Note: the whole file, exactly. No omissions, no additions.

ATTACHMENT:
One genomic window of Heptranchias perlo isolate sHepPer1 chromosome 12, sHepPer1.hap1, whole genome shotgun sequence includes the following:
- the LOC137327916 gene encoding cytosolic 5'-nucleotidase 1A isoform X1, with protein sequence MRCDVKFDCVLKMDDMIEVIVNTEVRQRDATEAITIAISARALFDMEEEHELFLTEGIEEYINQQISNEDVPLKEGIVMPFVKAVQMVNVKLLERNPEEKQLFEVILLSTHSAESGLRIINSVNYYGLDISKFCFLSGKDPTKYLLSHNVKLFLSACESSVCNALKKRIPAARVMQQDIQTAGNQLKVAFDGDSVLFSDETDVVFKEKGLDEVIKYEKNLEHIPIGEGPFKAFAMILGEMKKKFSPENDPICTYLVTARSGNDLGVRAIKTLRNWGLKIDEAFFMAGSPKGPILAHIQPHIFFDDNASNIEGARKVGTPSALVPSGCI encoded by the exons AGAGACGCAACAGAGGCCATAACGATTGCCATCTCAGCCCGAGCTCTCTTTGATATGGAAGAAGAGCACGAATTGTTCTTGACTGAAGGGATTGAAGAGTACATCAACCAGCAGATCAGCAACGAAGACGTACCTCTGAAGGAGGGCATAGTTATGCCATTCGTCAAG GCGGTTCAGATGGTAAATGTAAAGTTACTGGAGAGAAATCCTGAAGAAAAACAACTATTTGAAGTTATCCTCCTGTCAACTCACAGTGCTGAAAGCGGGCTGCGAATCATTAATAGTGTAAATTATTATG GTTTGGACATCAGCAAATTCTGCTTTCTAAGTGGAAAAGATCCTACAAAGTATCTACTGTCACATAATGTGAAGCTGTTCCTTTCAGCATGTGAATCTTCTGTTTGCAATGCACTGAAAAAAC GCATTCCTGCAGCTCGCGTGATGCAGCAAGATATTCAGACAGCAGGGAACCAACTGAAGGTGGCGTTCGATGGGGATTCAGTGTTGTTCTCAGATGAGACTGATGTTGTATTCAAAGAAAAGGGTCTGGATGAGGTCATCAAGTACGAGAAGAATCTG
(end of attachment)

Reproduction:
One genomic window of Heptranchias perlo isolate sHepPer1 chromosome 12, sHepPer1.hap1, whole genome shotgun sequence includes the following:
- the LOC137327916 gene encoding cytosolic 5'-nucleotidase 1A isoform X1, with protein sequence MRCDVKFDCVLKMDDMIEVIVNTEVRQRDATEAITIAISARALFDMEEEHELFLTEGIEEYINQQISNEDVPLKEGIVMPFVKAVQMVNVKLLERNPEEKQLFEVILLSTHSAESGLRIINSVNYYGLDISKFCFLSGKDPTKYLLSHNVKLFLSACESSVCNALKKRIPAARVMQQDIQTAGNQLKVAFDGDSVLFSDETDVVFKEKGLDEVIKYEKNLEHIPIGEGPFKAFAMILGEMKKKFSPENDPICTYLVTARSGNDLGVRAIKTLRNWGLKIDEAFFMAGSPKGPILAHIQPHIFFDDNASNIEGARKVGTPSALVPSGCI encoded by the exons AGAGACGCAACAGAGGCCATAACGATTGCCATCTCAGCCCGAGCTCTCTTTGATATGGAAGAAGAGCACGAATTGTTCTTGACTGAAGGGATTGAAGAGTACATCAACCAGCAGATCAGCAACGAAGACGTACCTCTGAAGGAGGGCATAGTTATGCCATTCGTCAAG GCGGTTCAGATGGTAAATGTAAAGTTACTGGAGAGAAATCCTGAAGAAAAACAACTATTTGAAGTTATCCTCCTGTCAACTCACAGTGCTGAAAGCGGGCTGCGAATCATTAATAGTGTAAATTATTATG GTTTGGACATCAGCAAATTCTGCTTTCTAAGTGGAAAAGATCCTACAAAGTATCTACTGTCACATAATGTGAAGCTGTTCCTTTCAGCATGTGAATCTTCTGTTTGCAATGCACTGAAAAAAC GCATTCCTGCAGCTCGCGTGATGCAGCAAGATATTCAGACAGCAGGGAACCAACTGAAGGTGGCGTTCGATGGGGATTCAGTGTTGTTCTCAGATGAGACTGATGTTGTATTCAAAGAAAAGGGTCTGGATGAGGTCATCAAGTACGAGAAGAATCTG